Yesterday we talked about praise. This is where you acknowledge and meditate on what he is or what he’s done in general. This is in contrast to thanksgiving, where you talk about and think about what he is and has done for you personally.
To talk about that, there’s no better passage I can think of than today’s reading. Quite frankly, this is one of my favorite Psalms, and one of my favorite passages in the entire Bible (I know, I know, it’s all great to you, isn’t it, Keith?).
I know that the NIV translates it as “praise the Lord,”--and I’m not knocking the translation—but the verses immediately following it would fit into my definition of “thanksgiving” than “praise.” Anyway, literally it says to “bless the Lord,” (which is why the NASB renders it as such), but the NIV translators (along with translators of other versions) decided to try to capture the meaning instead of just the literal words.
This is what the Lord has done for me. If you’re a believer in Christ, then quite frankly there should be no room for “pity parties.” Here are my notes:
· · I’m sorry for repeating myself, but it’s just too great a reminder: I recall once when I saw a Preacher on TV speaking about this Psalm, and this was his point regarding vs. 2 (“forget not all his benefits”):
“Don’t forget all the things he’s done for you. Of course, there’s no way that you can remember all his benefits, but at least don’t forget all of them.” If I just started listing all his benefits, I’d do nothing else. In fact, I’d venture to guess that’s going to be one of our main occupations in Glory.
· Please note that first and foremost in his mind is that glorious truth that the Lord has forgiven all our sins. If you’ve been a believer for a while, maybe you've forgotten this benefit. Hopefully the Lord’s been making progress in your life concerning being like Christ. You should think more, act more, and talk more like Jesus than you did a year ago. If you’re not making any progress, that’s a sign that something’s seriously wrong. But maybe the wonderful (and necessary) truth of our progress in godliness has an inherit danger. We’re no longer involved in blatant and egregious sins like drunkenness or adultery or hatred of other believers. But I guarantee you that there’s still sin that he’s dealing with in your life. Here’s a clarifying thought: You deserve Hell no less right now than the moment before you received Christ. If we really want to get into the topic of what you deserve, he still owes you nothing but judgment. Anything other than you screaming in the Lake of Fire is pure grace. And he’s forgiven all of it. He’s given you the righteousness of Christ. He'll never ever ever bring your sins up again. Ever.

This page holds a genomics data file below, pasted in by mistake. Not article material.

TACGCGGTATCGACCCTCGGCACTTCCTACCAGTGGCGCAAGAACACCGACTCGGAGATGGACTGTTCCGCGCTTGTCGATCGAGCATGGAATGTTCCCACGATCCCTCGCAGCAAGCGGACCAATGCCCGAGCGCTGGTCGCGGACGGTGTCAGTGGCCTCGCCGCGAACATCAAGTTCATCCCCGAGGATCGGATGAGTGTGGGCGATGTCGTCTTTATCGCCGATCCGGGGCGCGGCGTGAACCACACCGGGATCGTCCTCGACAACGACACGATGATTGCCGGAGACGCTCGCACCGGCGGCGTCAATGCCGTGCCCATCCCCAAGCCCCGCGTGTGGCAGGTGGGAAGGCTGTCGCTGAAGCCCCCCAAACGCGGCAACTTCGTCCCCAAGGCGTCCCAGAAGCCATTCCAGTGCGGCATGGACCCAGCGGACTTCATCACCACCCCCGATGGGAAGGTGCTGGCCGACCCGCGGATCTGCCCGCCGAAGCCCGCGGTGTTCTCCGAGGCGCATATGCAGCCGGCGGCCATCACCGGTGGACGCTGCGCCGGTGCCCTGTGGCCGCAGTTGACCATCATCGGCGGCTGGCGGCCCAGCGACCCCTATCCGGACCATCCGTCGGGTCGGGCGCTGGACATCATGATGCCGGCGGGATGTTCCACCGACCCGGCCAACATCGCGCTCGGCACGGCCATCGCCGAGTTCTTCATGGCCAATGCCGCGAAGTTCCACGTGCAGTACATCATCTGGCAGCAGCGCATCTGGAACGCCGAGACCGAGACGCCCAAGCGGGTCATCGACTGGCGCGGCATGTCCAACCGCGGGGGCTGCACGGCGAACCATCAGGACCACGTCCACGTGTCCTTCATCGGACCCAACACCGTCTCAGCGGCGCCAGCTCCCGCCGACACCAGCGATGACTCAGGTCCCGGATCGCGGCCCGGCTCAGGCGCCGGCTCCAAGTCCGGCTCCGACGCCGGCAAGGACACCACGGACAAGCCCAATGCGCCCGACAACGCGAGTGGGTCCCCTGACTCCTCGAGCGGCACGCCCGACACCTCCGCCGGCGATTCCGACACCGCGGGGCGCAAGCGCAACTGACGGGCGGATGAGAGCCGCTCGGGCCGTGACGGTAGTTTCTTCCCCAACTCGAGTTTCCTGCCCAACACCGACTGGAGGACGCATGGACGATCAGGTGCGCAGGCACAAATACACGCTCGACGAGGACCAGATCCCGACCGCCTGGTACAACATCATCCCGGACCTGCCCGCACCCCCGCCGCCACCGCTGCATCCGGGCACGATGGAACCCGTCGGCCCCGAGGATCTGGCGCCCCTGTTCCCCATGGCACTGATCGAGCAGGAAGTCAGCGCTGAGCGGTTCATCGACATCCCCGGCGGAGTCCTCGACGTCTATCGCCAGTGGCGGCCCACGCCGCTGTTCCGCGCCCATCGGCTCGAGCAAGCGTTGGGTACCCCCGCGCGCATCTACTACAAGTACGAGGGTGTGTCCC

· Of course, we still live in a fallen world, and Christians get sick and die just like anyone else. But he will heal all your diseases, one way or another. If you do struggle with sickness or infirmity in this world, keep in mind that he’s not finished the work of redemption yet. He’s already redeemed your soul. But the day will come when the Lord Jesus redeems your body, and sickness and weakness will only be a fading memory, a bad dream from which you’ve woken up.
· He’s not only pulled you from the pit of darkness, death, the power of Satan, etc. That’d be wonderful enough, considering the pit was one that we jumped into. But he’s pulled us out of the pit, cleaned us up inside and out, and has crowned us with glory and honor. We’re the co-heirs of Christ. Everything that Jesus is as a human being, we will be.
· And in the here and now, he satisfies our soul with good things. First, he satisfies us like no one and nothing can. And he's satisfied us with good things, only good things. Even the best father in the world can’t claim that. I don’t know about you, but I have some pretty goofy ideas at times about what’s really “good” for me. But being the perfect Father he is, we can trust him to give us what we really need for our good and his glory (which are perfectly congruous).
· As the years pass and I’m getting older, I’m starting to appreciate passages like the last part of vs. 5: “so that your youth is renewed like the eagle’s.” Think about an eagle soaring majestically among the clouds. While we walk with him, he lifts our spirits, which can even translate into a “spring into our step” as we make it thru this dark fallen world which is passing away. And of course just like the reference above to healing all our diseases, this will be completely fulfilled in Glory at the renewal of all things, especially the renewal of our bodies to be like Christ’s.
Once again, I urge you to take this passage and personalize it, something like “Lord Jesus, you truly have forgiven all my sins, redeemed my life from the pit and crowned me with glory and honor. The phrase “thank you” has never seemed so inadequate.